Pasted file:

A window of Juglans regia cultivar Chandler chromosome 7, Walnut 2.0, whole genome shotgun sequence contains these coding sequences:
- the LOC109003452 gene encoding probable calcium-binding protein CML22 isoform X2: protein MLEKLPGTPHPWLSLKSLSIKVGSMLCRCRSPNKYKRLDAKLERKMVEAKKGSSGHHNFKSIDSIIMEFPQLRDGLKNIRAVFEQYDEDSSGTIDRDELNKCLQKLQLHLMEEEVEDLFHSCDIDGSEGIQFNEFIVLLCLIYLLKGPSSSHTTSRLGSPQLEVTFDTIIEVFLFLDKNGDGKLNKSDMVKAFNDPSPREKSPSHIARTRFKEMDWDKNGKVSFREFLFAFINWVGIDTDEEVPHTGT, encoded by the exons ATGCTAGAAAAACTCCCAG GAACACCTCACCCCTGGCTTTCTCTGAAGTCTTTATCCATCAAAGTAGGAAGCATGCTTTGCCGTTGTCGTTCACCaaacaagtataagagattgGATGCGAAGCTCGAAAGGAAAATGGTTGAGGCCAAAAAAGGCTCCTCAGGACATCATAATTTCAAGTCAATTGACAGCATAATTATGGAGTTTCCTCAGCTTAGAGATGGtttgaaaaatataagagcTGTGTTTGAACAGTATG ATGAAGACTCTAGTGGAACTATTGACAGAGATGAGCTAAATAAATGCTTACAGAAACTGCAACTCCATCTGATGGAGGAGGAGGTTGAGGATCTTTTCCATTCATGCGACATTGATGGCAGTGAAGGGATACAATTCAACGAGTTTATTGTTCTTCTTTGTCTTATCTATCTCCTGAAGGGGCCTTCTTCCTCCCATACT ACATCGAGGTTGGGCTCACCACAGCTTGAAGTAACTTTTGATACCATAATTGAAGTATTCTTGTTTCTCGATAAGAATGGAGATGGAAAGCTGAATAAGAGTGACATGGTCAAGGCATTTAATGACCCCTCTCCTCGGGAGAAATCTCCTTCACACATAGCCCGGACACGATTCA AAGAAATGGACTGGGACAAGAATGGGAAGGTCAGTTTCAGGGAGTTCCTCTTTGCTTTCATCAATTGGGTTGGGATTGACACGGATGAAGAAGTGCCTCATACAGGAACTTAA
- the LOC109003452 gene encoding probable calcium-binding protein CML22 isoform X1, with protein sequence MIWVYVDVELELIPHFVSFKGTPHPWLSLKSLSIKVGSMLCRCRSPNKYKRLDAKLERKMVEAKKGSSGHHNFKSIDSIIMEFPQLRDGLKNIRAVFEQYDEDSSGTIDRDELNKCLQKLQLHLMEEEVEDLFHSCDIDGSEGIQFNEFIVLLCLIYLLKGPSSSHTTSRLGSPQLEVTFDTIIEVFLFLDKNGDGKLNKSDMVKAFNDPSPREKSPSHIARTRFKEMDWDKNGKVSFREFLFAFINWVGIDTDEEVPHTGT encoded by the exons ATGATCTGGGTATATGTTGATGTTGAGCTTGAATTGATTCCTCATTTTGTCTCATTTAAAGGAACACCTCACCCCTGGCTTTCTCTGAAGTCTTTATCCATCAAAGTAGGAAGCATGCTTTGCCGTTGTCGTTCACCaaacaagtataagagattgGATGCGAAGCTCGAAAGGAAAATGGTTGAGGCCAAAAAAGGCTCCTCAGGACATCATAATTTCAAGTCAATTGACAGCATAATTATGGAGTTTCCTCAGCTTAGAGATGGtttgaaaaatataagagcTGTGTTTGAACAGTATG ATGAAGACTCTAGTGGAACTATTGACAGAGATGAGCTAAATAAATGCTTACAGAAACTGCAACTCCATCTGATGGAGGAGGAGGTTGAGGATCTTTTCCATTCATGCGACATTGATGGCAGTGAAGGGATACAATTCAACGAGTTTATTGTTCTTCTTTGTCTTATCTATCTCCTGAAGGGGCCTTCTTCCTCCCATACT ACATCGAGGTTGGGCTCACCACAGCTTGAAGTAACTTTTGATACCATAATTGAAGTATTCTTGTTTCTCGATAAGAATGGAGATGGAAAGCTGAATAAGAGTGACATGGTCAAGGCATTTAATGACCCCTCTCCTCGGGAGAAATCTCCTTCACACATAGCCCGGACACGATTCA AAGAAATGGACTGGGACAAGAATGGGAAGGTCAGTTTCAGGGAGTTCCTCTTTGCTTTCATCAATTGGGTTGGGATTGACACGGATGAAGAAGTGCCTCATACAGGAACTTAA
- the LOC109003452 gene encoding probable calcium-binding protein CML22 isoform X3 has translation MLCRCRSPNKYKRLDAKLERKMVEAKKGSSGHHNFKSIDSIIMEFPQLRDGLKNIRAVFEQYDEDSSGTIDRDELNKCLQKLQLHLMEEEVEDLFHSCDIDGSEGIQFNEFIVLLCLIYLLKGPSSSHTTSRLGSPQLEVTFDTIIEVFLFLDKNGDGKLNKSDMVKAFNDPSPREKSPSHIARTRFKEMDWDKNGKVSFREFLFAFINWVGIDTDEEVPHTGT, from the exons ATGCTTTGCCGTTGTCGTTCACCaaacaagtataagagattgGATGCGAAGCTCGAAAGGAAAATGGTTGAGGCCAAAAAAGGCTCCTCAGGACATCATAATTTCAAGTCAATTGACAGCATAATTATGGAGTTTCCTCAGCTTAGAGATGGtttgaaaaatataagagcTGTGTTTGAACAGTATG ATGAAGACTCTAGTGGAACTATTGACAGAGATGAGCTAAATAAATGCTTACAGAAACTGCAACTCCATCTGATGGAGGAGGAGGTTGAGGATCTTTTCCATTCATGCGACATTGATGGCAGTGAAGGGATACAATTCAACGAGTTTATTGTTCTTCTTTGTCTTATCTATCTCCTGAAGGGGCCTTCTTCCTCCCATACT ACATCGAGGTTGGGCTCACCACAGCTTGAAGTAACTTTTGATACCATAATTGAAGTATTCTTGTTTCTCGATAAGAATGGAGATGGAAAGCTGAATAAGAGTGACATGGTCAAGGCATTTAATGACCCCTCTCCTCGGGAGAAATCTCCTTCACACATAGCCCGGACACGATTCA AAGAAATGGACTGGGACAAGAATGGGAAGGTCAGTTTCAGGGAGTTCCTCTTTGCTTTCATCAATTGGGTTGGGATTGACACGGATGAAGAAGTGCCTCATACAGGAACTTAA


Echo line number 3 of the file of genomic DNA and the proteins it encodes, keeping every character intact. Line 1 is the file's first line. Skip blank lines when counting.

- the LOC109003452 gene encoding probable calcium-binding protein CML22 isoform X1, with protein sequence MIWVYVDVELELIPHFVSFKGTPHPWLSLKSLSIKVGSMLCRCRSPNKYKRLDAKLERKMVEAKKGSSGHHNFKSIDSIIMEFPQLRDGLKNIRAVFEQYDEDSSGTIDRDELNKCLQKLQLHLMEEEVEDLFHSCDIDGSEGIQFNEFIVLLCLIYLLKGPSSSHTTSRLGSPQLEVTFDTIIEVFLFLDKNGDGKLNKSDMVKAFNDPSPREKSPSHIARTRFKEMDWDKNGKVSFREFLFAFINWVGIDTDEEVPHTGT encoded by the exons ATGATCTGGGTATATGTTGATGTTGAGCTTGAATTGATTCCTCATTTTGTCTCATTTAAAGGAACACCTCACCCCTGGCTTTCTCTGAAGTCTTTATCCATCAAAGTAGGAAGCATGCTTTGCCGTTGTCGTTCACCaaacaagtataagagattgGATGCGAAGCTCGAAAGGAAAATGGTTGAGGCCAAAAAAGGCTCCTCAGGACATCATAATTTCAAGTCAATTGACAGCATAATTATGGAGTTTCCTCAGCTTAGAGATGGtttgaaaaatataagagcTGTGTTTGAACAGTATG ATGAAGACTCTAGTGGAACTATTGACAGAGATGAGCTAAATAAATGCTTACAGAAACTGCAACTCCATCTGATGGAGGAGGAGGTTGAGGATCTTTTCCATTCATGCGACATTGATGGCAGTGAAGGGATACAATTCAACGAGTTTATTGTTCTTCTTTGTCTTATCTATCTCCTGAAGGGGCCTTCTTCCTCCCATACT ACATCGAGGTTGGGCTCACCACAGCTTGAAGTAACTTTTGATACCATAATTGAAGTATTCTTGTTTCTCGATAAGAATGGAGATGGAAAGCTGAATAAGAGTGACATGGTCAAGGCATTTAATGACCCCTCTCCTCGGGAGAAATCTCCTTCACACATAGCCCGGACACGATTCA AAGAAATGGACTGGGACAAGAATGGGAAGGTCAGTTTCAGGGAGTTCCTCTTTGCTTTCATCAATTGGGTTGGGATTGACACGGATGAAGAAGTGCCTCATACAGGAACTTAA